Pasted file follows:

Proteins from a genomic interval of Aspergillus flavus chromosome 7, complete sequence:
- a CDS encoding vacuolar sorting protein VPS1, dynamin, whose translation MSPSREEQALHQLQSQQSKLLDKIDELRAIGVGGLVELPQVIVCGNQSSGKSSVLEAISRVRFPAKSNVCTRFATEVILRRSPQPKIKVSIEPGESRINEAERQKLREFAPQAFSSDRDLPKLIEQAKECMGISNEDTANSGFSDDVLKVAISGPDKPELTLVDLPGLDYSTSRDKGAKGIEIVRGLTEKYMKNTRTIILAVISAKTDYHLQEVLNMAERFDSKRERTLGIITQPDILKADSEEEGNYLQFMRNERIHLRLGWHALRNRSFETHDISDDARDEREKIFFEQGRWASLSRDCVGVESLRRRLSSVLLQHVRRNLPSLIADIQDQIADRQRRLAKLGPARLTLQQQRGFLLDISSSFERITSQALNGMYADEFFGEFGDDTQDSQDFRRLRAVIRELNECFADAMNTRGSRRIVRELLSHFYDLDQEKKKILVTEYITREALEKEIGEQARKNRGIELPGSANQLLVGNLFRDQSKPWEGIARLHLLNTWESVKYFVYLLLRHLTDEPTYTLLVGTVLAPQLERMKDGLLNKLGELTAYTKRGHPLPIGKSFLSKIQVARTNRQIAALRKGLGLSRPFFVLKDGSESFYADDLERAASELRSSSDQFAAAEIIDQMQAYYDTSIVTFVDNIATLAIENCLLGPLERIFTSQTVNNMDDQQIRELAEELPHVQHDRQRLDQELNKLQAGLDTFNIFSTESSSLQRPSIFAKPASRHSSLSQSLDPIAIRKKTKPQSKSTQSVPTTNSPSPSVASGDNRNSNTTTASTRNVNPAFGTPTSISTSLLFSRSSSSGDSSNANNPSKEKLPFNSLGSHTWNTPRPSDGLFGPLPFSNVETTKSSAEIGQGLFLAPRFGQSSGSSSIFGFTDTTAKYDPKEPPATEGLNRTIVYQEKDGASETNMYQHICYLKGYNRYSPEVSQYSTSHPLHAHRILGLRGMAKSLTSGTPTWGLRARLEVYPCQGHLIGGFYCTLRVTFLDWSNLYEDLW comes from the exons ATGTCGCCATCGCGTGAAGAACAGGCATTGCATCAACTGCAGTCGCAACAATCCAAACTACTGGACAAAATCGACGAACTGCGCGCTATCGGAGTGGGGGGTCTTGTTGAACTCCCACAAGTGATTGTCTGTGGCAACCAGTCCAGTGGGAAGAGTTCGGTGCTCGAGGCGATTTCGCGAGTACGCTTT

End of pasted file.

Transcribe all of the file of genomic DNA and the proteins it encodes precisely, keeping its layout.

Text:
Proteins from a genomic interval of Aspergillus flavus chromosome 7, complete sequence:
- a CDS encoding vacuolar sorting protein VPS1, dynamin, whose translation MSPSREEQALHQLQSQQSKLLDKIDELRAIGVGGLVELPQVIVCGNQSSGKSSVLEAISRVRFPAKSNVCTRFATEVILRRSPQPKIKVSIEPGESRINEAERQKLREFAPQAFSSDRDLPKLIEQAKECMGISNEDTANSGFSDDVLKVAISGPDKPELTLVDLPGLDYSTSRDKGAKGIEIVRGLTEKYMKNTRTIILAVISAKTDYHLQEVLNMAERFDSKRERTLGIITQPDILKADSEEEGNYLQFMRNERIHLRLGWHALRNRSFETHDISDDARDEREKIFFEQGRWASLSRDCVGVESLRRRLSSVLLQHVRRNLPSLIADIQDQIADRQRRLAKLGPARLTLQQQRGFLLDISSSFERITSQALNGMYADEFFGEFGDDTQDSQDFRRLRAVIRELNECFADAMNTRGSRRIVRELLSHFYDLDQEKKKILVTEYITREALEKEIGEQARKNRGIELPGSANQLLVGNLFRDQSKPWEGIARLHLLNTWESVKYFVYLLLRHLTDEPTYTLLVGTVLAPQLERMKDGLLNKLGELTAYTKRGHPLPIGKSFLSKIQVARTNRQIAALRKGLGLSRPFFVLKDGSESFYADDLERAASELRSSSDQFAAAEIIDQMQAYYDTSIVTFVDNIATLAIENCLLGPLERIFTSQTVNNMDDQQIRELAEELPHVQHDRQRLDQELNKLQAGLDTFNIFSTESSSLQRPSIFAKPASRHSSLSQSLDPIAIRKKTKPQSKSTQSVPTTNSPSPSVASGDNRNSNTTTASTRNVNPAFGTPTSISTSLLFSRSSSSGDSSNANNPSKEKLPFNSLGSHTWNTPRPSDGLFGPLPFSNVETTKSSAEIGQGLFLAPRFGQSSGSSSIFGFTDTTAKYDPKEPPATEGLNRTIVYQEKDGASETNMYQHICYLKGYNRYSPEVSQYSTSHPLHAHRILGLRGMAKSLTSGTPTWGLRARLEVYPCQGHLIGGFYCTLRVTFLDWSNLYEDLW comes from the exons ATGTCGCCATCGCGTGAAGAACAGGCATTGCATCAACTGCAGTCGCAACAATCCAAACTACTGGACAAAATCGACGAACTGCGCGCTATCGGAGTGGGGGGTCTTGTTGAACTCCCACAAGTGATTGTCTGTGGCAACCAGTCCAGTGGGAAGAGTTCGGTGCTCGAGGCGATTTCGCGAGTACGCTTT